Pluralist - 'Catch 365' Is Catching on, Delivering Stories of Hope and Healing – Opinion

‘Catch 365’ Is Catching on, Delivering Stories of Hope and Healing – Opinion

Feel-Good Friday starts with a sad note but builds into something positive. Wait for it!

Ethan D. Bryan, a Springfield musician and writer is from Missouri. Bryan is a passionate baseball fan who dreams to play for the Kansas City Royals. Bryan’s daughters challenged him to start To play catch with someone else, and to do it every day. Bryan chose to in 2018 he’d do just that—but bigger.

Bryan traveled 12,000 through 10 states, not only playing catch with people who were often total strangers, but documenting that journey: recording the conversations and lessons he learned by simply making intimate connections with people through a baseball and a catcher’s mitt.

Bryan compiled his experience for the book after completing his challenge. How a simple daily experiment taught me about life: A year of playing catch.


Dan Bryan, no relation, watched Ethan, 16 years old, practice at West County High School in Park Hills. Ethan, a sophomore who showed great promise and had high ambitions was an example of this. After practice, Dan Bryan went home, while Ethan stayed behind to “throw a bullpen and help some younger players.”

Young Ethan was killed in a car accident and didn’t make it back home. Dan Bryan was distraught.

Ethan D. Bryan, the author, was still present in Springfield, Missouri days after the accident. We search for comments and reviews when we publish work. The results of the search revealed the Ethan Bryan obituary.

The Athletic

He began reading about Ethan over the next 10 minute. How he was a fan of singing, baseball and Marvel movies. Also, how his older brother died and how West County High School friends were left behind. Bryan felt inspired to act and was overwhelmed by the coincidence. Bryan then emailed his high school administrator. The administrator sent Bryan a copy along with a sympathy note.[.]

In the fog of his grief, the book sat on Dan Bryan’s shelf for a year-and-a-half. Dan Bryan was slowly working through his grief by speaking with a counselor, attending church, and commemorating his son’s memory by starting a scholarship with his ex-wife in Ethan’s name, and getting a stretch of highway and a golf tournament named in Ethan’s honor. Dan Bryan couldn’t pass the spot where his son was playing baseball without feeling overwhelmed.

Dan Bryan recalled the book Ethan D. Bryan sent him in December 2021 and decided to grab it from the shelf.

Dan says that he was touched by the idea of ritual, communal grieving and a daily diary of baseball. Bryan, the author of this article, was called to express his gratitude. After that, he began planning. “I just determined that I was going to use that leather ball and the red seams and I was going to use that as a form of therapy,” he said.

Dan Bryan pledged to Catch 365 for Ethan in 2022 as a way to honor his son and to help him through the grief.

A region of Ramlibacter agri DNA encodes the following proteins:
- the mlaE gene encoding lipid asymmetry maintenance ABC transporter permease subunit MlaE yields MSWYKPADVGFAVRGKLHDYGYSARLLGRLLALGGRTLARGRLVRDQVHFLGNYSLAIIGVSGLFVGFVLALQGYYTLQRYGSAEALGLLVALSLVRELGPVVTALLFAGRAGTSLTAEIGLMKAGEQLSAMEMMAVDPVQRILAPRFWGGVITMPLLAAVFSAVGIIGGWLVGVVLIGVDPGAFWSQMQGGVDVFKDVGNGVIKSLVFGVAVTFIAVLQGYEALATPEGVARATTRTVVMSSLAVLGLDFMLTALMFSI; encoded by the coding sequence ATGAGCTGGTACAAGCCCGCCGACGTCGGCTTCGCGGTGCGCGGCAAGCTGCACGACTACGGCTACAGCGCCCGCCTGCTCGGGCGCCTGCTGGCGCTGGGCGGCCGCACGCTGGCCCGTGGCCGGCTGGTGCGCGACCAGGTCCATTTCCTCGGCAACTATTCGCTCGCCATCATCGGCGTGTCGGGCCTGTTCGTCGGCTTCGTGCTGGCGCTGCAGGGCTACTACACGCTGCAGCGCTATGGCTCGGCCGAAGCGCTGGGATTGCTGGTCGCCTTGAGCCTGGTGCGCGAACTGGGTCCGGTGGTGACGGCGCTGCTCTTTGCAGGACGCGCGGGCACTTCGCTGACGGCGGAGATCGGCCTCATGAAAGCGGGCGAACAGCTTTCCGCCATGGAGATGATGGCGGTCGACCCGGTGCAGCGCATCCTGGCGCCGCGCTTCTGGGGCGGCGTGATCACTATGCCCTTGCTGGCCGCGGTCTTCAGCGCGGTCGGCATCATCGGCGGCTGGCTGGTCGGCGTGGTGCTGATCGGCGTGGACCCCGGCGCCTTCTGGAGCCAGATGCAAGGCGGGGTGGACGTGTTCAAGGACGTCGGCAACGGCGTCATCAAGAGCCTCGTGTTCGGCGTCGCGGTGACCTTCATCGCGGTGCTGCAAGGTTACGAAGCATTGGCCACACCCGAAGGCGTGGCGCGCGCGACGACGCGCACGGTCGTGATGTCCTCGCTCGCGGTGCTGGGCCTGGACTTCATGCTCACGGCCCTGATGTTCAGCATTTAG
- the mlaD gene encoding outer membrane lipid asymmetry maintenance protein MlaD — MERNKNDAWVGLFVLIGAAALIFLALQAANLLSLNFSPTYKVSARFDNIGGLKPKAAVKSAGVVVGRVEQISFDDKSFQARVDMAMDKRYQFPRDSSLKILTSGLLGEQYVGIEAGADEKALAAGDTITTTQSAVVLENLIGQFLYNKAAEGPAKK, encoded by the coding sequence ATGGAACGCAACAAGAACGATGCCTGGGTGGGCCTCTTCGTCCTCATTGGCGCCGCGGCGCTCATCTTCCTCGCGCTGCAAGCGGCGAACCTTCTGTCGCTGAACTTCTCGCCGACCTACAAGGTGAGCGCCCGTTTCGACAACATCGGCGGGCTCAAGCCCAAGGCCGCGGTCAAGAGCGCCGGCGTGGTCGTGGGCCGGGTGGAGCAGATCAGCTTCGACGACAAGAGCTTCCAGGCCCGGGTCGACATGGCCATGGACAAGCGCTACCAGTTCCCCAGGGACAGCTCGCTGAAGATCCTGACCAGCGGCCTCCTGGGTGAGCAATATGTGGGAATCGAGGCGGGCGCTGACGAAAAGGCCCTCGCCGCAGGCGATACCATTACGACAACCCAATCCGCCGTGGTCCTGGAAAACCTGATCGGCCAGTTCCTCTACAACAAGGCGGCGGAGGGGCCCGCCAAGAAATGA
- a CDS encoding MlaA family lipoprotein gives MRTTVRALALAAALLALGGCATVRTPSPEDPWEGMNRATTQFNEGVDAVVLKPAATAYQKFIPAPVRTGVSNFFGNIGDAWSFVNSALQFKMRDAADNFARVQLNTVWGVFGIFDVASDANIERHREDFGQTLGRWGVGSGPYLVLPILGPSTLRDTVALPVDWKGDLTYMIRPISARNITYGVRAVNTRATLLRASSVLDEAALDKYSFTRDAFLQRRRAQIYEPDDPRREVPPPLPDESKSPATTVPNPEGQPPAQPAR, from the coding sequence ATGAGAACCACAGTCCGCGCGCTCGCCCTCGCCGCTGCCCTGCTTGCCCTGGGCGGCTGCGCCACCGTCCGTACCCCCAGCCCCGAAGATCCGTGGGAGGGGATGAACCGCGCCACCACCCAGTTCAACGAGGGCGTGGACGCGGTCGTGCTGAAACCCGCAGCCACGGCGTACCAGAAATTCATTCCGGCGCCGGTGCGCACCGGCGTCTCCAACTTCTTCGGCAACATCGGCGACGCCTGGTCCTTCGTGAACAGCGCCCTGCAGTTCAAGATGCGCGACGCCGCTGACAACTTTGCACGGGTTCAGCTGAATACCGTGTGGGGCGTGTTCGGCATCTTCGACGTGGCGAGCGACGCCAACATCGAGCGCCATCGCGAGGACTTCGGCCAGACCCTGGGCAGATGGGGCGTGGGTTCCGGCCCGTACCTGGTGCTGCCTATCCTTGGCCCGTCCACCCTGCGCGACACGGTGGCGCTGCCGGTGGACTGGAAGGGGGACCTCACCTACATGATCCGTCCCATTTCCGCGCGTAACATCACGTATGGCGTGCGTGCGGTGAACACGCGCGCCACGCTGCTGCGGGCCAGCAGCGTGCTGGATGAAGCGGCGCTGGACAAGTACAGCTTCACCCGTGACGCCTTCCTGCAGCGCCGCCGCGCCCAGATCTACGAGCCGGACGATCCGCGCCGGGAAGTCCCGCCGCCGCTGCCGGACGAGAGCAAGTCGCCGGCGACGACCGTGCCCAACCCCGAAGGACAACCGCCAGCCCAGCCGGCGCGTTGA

Former teachers and coaches were consulted. Posting invitations to Facebook was his strategy. “I hope,” he wrote, “to meet and toss the baseball with those I currently know and future friends I have not yet met.” He pulled out Ethan’s glove and a baseball that was collected from the car. He gave his project a name: “Baseball Seams to Heal.”

It’s a great sport because it allows you to move and heal. Dan Bryan spoke to the Athletic on February 59, as he continued his quest to play catch every day.

If you play catch with Dan, you will hear stories of Ethan, how he loved to listen to Lewis Capaldi and Sam Smith, how he modeled his left-handed approach after the Cardinals’ Matt Carpenter, how he was the rare high school athlete who enjoyed performing Calum Scott’s cover of “Dancing on My Own.” Dan found the stories to be cathartic. He didn’t expect how playing catch would affect his feelings. “I’m not afraid to show my emotion now,” he said. “I’ve become vulnerable.”

Rhett G. Grametbauer made it his goal to travel across the country in a VW Bus, and visit every NFL stadium five years prior to Ethan D. Bryan’s Catch 365 adventure. Grametbauer found his love for playing catch again on the trip. He played catch with strangers at iconic landmarks, such as the Golden Gate Bridge or the St. Louis Arch, just like Ethan D. Bryan.

Grametbauer founded the Play Catch Movement when he was back in America. The non-profit organization seeks to encourage everyone in playing catch, and also provides those in need with the necessary equipment—including a partner—to play with!

Grametbauer also started a National Play Catch Week, which he engineered to coincide with Father’s Day.

Ethan D. Bryan has been named a partner.

Bryan’s book was published in 2020. Bryan has continued his game of catch. Rhett Gletbauer was Bryan’s catch evangelist. He founded the Play Catch Movement which focuses on the promotion of the acts. On June 19, they will spearhead the first-ever National Play Catch Week, which will launch on Father’s Day and coincide with a Guinness World Record Attempt in Council Bluffs, Iowa, during the College World Series.

By chance, it will also coincide with Ethan Bryan’s birthday. He would be 18 on June 24. This fall, he would have been an adult senior.

There are many benefits to playing catch, both for children and adults. Playing catch can help you socialize and improve your agility. It also gives you the chance to have fun with other people in a more relaxed environment. In Dan Bryan’s case, it was a way to overcome his grief. He was able to play catch and reconnect with Ethan, the sport he loved. Each catch and pitch are helping him heal.

“In the beginning,” he said, “I just wanted to spread the word, let people know who Ethan was, for those that didn’t get to meet him, and keeping his memory alive with me. It’s become a lot more than a game of catch.”

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